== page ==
When you are faced with Internet defamation or online libel, it is important to know the elements of defamation so that you can collect the evidence needed to prove your case. In most states, the elements of defamation are the following:
- A false statement of fact;
- Publication of the statement to a third party;
- That the statement concerns the plaintiff and tends to harm his or her reputation; and
- Fault amounting to at least negligence or, in the case of a public figure, actual malice, which is knowledge that the statement is false or reckless disregard as to its falsity.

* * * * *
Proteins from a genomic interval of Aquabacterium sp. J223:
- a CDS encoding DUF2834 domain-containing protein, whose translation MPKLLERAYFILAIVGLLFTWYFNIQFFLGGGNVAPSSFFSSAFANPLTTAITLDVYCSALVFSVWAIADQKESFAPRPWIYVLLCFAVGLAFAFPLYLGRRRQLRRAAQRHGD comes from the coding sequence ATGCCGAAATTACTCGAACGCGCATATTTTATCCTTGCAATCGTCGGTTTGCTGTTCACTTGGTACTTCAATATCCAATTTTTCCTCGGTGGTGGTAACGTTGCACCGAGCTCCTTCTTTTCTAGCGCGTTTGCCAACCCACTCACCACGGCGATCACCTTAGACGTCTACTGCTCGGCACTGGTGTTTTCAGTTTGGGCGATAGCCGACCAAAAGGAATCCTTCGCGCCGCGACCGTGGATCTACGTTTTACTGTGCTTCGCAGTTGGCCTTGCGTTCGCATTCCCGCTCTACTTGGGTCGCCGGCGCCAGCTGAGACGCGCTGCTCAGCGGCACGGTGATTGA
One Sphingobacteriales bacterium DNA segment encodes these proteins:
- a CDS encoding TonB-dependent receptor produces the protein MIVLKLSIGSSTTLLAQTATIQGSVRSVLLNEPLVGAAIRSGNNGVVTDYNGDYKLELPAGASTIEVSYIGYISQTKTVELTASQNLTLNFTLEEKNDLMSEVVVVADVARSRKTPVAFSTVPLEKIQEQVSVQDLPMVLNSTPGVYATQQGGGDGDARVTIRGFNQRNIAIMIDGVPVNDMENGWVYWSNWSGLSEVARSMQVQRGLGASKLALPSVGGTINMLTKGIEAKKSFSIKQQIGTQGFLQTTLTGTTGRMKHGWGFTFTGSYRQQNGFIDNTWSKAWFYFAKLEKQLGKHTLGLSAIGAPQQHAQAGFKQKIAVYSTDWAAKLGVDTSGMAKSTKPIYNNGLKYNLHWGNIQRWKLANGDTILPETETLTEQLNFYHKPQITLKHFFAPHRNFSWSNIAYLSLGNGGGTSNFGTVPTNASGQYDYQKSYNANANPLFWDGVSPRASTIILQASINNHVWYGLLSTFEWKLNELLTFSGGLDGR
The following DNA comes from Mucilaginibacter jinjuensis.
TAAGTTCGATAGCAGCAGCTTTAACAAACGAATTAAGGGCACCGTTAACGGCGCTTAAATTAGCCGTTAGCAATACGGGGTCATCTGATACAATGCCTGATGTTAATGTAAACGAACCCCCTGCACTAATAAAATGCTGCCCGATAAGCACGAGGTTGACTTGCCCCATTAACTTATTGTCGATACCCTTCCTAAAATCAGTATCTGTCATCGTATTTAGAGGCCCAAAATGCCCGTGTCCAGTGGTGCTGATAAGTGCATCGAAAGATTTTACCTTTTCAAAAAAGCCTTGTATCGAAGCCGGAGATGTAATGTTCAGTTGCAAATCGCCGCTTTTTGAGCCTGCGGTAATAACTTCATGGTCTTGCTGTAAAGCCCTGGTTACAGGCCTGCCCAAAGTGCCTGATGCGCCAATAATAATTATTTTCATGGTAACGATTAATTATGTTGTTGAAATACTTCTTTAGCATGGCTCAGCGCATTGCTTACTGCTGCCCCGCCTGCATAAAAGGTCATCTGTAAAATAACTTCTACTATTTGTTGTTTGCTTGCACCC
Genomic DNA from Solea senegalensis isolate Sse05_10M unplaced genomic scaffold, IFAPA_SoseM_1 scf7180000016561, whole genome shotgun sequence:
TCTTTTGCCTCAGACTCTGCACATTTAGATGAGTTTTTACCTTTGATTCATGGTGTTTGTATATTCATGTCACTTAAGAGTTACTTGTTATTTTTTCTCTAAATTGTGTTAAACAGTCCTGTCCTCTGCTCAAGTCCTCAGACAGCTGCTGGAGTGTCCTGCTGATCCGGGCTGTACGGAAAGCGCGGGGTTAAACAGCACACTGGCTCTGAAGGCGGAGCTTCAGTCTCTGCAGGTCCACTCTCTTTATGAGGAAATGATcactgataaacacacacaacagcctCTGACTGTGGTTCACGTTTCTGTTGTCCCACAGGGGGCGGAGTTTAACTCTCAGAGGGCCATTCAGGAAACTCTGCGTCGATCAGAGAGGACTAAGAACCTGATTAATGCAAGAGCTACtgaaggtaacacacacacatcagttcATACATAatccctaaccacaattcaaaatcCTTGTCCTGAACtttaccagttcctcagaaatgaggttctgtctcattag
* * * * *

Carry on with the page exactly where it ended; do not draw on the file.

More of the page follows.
Though a plaintiff may meet these elements, his or her claims may be subject to a qualified or absolute privilege, which may prohibit a successful defamation case. These privileges should also be considered “elements of defamation,” as they can have an effect of the success of a claim. Absolute privileges under state law may include privileges for statements made to legislative bodies, statements made in judicial proceedings, statements made by those in the executive branch while undertaking their duties, and domestic privileges protecting statements between husband and wife. Qualified privileges must be established by facts and may include statements made by former employers concerning work performance or other professional communications or substantially true statements. Typically, states provide a test for determining qualified privileges.
If you are facing a Internet defamation issue, contact the online defamation attorneys at Revision Legal at 855-473-8474.